The No-Cry Sleep Solution by Elizabeth Pantley
This is a good one for parents who feel uneasy about letting their baby cry it out. (I’m one of those, although I have tried that, too!) Pantley’s approach is very gradual and very gentle. Her method is more that of sleep teaching rather than training. It involves getting your baby used to less and less parental intervention so that he no longer needs your help to sleep. This method is not quick (think weeks–or even months–rather than days) and it requires a lot of patience and endurance. But I like Pantley’s perspective and the book has a good variety of ideas on how to get your baby sleeping better.
The 90-Minute Baby Sleep Program by Polly Moore, Ph.D
Dr. Moore’s book has an interesting concept: all babies follow a 90 minute wake/sleep cycle. Moore references scientific research to theorize that from birth, 90 minutes after they wake, babies are ready to sleep again. As they grow, they start to increase their wakeful periods in 90 minute increments, to 3 hours or 4 1/2 hours. If you put your baby down for sleep according to these intervals, it will be much easier for her to go to sleep and she will get all the sleep she needs. I started this with my babe when she about 9 months old and she does seem ready for sleep about 3 hours after she wakes up. One of Moore’s points that I like most is that a well-rested baby will be much easier to sleep train when the time comes for that. I plan to try her 90 minute plan whenever I have another newborn.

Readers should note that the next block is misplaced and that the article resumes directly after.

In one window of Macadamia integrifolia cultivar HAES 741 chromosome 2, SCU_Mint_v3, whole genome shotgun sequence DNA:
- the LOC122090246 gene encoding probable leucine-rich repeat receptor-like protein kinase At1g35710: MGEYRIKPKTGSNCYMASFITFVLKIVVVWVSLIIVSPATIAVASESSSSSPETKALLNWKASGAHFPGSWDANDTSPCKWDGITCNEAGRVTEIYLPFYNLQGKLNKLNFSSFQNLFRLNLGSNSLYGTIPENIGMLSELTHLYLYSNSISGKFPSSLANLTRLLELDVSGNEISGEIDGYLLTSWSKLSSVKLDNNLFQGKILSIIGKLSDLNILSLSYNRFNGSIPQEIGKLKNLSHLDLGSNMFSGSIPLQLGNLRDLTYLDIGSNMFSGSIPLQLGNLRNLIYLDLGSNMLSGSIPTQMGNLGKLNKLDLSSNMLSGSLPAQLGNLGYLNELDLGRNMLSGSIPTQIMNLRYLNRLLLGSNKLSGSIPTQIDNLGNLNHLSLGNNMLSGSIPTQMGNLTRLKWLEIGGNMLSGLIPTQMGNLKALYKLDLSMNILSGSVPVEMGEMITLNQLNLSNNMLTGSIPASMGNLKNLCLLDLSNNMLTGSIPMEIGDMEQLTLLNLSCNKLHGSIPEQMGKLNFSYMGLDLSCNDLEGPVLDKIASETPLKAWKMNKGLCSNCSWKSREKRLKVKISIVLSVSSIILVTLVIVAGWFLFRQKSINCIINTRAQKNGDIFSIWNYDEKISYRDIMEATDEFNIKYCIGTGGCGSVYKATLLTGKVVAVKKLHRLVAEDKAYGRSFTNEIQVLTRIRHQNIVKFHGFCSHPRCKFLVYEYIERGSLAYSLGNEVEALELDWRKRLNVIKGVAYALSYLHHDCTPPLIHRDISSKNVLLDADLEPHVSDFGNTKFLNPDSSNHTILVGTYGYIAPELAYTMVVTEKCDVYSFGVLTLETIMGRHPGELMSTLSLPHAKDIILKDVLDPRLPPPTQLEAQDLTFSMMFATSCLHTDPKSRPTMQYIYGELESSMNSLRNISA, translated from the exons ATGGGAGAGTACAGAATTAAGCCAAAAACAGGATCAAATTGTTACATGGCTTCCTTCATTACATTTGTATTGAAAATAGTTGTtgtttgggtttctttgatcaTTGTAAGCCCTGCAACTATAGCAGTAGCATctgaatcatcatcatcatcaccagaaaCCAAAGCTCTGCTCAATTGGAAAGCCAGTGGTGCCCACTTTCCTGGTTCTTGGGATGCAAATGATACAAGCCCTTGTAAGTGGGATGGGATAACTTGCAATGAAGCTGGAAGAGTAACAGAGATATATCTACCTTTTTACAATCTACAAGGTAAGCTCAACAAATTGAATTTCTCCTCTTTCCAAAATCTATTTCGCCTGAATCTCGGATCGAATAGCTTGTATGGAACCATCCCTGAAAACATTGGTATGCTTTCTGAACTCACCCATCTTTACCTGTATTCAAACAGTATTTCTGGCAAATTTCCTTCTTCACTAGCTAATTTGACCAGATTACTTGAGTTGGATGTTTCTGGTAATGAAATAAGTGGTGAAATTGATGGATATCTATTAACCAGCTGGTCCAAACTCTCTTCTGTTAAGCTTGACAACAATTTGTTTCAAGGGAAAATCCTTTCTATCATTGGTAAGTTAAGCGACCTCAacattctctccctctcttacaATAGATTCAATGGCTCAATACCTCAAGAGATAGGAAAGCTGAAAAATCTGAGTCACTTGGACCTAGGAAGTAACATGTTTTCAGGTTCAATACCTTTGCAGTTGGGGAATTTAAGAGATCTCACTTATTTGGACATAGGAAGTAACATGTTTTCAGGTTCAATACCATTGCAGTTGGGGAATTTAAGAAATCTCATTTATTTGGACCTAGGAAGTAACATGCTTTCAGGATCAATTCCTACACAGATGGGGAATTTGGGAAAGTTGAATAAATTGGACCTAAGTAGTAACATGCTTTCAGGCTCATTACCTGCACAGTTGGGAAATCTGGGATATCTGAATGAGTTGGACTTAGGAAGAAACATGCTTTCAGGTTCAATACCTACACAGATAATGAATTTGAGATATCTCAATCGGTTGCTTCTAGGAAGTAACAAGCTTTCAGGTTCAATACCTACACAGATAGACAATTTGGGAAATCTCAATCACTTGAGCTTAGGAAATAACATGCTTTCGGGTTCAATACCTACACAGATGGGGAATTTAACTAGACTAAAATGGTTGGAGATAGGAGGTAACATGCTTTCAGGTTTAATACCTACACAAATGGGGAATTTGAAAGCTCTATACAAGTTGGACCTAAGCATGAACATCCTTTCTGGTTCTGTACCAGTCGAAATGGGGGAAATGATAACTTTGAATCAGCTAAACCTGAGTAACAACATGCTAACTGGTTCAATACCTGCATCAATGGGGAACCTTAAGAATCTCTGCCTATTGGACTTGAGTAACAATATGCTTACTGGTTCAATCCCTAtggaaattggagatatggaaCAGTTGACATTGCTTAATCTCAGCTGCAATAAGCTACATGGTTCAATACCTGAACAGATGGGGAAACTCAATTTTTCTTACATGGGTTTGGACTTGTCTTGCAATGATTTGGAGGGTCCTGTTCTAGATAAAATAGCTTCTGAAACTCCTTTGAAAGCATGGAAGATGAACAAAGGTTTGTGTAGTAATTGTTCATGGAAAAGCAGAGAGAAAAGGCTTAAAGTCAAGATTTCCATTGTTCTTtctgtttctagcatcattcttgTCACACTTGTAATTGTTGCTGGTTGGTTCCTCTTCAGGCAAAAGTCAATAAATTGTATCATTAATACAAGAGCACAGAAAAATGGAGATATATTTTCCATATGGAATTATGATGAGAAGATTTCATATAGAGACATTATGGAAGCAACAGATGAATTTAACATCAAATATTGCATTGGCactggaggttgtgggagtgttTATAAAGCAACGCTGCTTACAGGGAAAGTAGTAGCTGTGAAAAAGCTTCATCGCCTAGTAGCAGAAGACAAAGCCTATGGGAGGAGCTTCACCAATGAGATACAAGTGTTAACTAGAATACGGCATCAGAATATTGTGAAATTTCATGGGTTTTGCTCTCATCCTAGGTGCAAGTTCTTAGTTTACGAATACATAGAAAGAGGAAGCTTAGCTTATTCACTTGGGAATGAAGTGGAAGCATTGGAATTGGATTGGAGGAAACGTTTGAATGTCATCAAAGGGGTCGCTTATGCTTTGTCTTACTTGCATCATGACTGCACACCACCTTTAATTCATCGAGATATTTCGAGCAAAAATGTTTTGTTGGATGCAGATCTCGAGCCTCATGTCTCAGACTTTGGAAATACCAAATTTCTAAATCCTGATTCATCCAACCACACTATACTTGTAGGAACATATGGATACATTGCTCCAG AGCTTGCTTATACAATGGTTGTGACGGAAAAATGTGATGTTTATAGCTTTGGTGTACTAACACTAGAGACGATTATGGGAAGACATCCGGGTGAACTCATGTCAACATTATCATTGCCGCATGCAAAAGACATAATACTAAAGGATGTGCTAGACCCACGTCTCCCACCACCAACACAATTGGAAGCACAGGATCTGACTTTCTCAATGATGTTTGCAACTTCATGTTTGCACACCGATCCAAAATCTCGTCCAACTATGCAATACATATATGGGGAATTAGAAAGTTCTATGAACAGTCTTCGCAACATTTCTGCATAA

The Baby Sleep Book by William Sears, M.D., Robert Sears, M.D. and Martha Sears, R.N.
I have to admit, I’m a big fan of the Sears family. Their ideas are not for everyone, but I think the underlying concept behind them is important for every mom: follow your instincts! The Searses believe that moms (and dads) who are in tune with their babies will know (or learn) the best way to get their babies to sleep. This book is decidedly anti-cry it out, so you’ll have to keep that in mind if you read it. But, I think it explains well why babies sleep the way they do and it helps parents have reasonable expectations. It gives ideas on what to do in variety of situations, like if a baby wants to nurse all night. It also encourages you to consider alternative sleep arrangements so that everyone in the family can get enough sleep.